1. Pack a lunch. Most airlines don't serve meals anyway. Furthermore, while it might be a slight pain to schlep it on the plane, you'll finish it before you land, leaving extra space in your carry-on to bring back souvenirs.

  2. Glass of WaterWater up. You can't bring fluids from home, but once you get past security, all bets are off. Grab yourself a couple bottles of water, or if you want to avoid bottled water, bring your own receptacle and fill it up at the drinking fountain. If you remembered your snack stash (see tip #2), you can pour a pack of Shakeology in one of your bottles so that you have—wait for it—Shakes on a Plane.

  3. Special meals. On longer flights, most airlines offer special meals to suit most needs. Some offer low-fat or low-cal options and most offer vegetarian options. Even if meat-free isn't the way you roll, vegetarian meals are often much healthier than their sauce-laden meaty cousins.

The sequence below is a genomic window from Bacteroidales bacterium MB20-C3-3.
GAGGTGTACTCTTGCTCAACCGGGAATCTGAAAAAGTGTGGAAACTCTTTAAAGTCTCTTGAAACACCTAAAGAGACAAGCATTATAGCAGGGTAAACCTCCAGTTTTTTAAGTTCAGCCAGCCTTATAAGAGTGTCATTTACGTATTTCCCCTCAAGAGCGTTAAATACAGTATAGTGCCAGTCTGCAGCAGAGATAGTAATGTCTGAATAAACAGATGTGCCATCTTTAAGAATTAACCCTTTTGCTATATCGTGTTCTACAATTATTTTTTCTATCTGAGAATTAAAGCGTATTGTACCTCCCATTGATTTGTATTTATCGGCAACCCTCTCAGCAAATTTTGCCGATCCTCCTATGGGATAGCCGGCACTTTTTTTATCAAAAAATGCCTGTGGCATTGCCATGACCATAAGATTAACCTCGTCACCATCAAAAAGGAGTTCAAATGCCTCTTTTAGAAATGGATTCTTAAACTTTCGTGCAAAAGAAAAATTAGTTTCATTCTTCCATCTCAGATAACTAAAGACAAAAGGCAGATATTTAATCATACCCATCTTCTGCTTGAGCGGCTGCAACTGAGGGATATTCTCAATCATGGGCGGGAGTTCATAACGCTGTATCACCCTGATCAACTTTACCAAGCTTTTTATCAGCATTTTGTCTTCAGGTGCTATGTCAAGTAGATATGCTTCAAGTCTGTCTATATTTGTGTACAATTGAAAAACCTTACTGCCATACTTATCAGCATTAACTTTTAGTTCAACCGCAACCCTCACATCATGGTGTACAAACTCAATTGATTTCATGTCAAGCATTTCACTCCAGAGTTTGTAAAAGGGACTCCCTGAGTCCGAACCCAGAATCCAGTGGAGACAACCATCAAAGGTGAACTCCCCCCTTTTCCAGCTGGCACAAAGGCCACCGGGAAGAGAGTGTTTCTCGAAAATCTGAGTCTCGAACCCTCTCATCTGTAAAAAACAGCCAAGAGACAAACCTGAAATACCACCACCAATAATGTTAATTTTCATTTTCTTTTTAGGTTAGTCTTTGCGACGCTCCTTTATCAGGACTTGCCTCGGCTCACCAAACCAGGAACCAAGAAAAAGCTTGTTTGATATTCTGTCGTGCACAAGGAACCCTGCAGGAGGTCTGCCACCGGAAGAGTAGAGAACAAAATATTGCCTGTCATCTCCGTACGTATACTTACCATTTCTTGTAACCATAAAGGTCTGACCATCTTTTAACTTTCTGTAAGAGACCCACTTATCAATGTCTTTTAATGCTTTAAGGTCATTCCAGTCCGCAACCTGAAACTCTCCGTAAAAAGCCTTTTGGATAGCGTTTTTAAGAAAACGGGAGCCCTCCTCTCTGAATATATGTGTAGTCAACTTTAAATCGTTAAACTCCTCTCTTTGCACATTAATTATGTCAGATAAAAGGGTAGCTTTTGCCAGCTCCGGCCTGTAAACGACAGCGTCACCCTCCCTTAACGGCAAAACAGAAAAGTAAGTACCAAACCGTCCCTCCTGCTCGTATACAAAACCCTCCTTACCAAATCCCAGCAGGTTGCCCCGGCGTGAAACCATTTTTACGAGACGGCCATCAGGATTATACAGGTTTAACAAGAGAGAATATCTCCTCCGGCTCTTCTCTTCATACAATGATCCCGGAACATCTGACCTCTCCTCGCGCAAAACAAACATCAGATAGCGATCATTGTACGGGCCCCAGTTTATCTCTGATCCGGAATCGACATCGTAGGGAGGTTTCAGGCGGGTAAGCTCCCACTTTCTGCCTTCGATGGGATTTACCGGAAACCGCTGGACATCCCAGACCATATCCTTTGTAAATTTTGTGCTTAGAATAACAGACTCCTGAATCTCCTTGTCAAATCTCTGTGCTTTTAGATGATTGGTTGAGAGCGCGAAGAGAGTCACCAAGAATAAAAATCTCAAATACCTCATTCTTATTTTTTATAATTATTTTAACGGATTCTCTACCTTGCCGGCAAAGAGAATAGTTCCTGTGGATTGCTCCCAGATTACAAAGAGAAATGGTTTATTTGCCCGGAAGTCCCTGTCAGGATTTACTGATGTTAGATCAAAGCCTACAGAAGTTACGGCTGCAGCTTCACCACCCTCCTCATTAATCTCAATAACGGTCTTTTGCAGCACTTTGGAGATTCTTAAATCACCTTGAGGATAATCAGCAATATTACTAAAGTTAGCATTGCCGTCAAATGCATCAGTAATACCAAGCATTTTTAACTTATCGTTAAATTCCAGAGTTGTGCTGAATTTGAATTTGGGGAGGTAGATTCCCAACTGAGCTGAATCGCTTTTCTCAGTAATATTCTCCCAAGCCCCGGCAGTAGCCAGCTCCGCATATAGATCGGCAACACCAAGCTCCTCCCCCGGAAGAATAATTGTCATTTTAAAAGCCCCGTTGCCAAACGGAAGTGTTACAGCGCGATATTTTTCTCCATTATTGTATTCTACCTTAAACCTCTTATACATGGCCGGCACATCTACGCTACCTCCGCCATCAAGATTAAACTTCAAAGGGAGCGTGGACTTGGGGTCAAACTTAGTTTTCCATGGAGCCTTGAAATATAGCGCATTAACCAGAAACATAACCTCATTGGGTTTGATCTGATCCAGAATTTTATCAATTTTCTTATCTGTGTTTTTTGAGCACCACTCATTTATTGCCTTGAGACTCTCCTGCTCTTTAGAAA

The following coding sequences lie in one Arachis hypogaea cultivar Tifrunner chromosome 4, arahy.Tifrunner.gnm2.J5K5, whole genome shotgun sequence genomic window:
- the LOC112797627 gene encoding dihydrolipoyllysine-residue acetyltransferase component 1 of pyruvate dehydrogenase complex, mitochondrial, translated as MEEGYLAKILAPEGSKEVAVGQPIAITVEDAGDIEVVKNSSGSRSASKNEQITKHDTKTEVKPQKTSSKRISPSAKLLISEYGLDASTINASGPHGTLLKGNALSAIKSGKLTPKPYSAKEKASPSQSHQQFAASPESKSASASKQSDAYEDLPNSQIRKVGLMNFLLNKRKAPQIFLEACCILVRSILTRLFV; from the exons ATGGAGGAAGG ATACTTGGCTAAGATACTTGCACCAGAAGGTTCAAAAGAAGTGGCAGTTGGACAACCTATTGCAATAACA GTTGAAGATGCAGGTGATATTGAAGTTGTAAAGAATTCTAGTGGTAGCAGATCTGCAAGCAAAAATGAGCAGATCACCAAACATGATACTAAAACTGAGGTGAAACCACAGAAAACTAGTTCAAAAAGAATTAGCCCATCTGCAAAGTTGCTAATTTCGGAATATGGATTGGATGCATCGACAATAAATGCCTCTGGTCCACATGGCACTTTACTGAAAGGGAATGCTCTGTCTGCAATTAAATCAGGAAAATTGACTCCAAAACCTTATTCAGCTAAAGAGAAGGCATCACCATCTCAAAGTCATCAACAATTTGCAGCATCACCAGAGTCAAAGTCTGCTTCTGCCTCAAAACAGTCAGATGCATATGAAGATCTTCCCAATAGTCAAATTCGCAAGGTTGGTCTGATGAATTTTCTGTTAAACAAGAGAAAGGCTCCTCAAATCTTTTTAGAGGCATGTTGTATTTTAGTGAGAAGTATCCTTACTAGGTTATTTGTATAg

4. No nuts for you. It almost seems mandatory to get a drink and a bag of junk food from the refreshment cart when it passes by. Guess what? You can say no—or you can ask for water.

In your car

  1. Plug it in. A mini-fridge that plugs into your lighter is a great way to keep perishables fresh for several days on the road. Or you can simply bring your beach cooler along and fill it with ice each morning. If the first phase of your journey was a flight, pack an insulated hot/cold bag in your luggage. You can get them cheap at most grocery stores.

  2. Grocery Store AisleAlbertsons®, not ampm. There was a time when gas station and truck-stop food were the only options on the road, but nowadays you can't throw a stick without hitting an Albertsons, or even a Safeway or Vons. True, you may have to drive an extra 5 minutes off the freeway ramp, but if that's the price you pay to get access to fresh, affordably priced produce and meats, are you seriously going to whine?

  3. Bottle your own. There's nothing easier than grabbing a Coke® or Pepsi® at the checkout counter when you're filling up your tank, but you're less inclined to do this if you're not thirsty, so bring plenty of water. Camping stores sell huge multi-gallon tanks meant to fit in your trunk. Plus, if you have your faithful snack stash with you, use the water to Shakeology it up.

In the hotel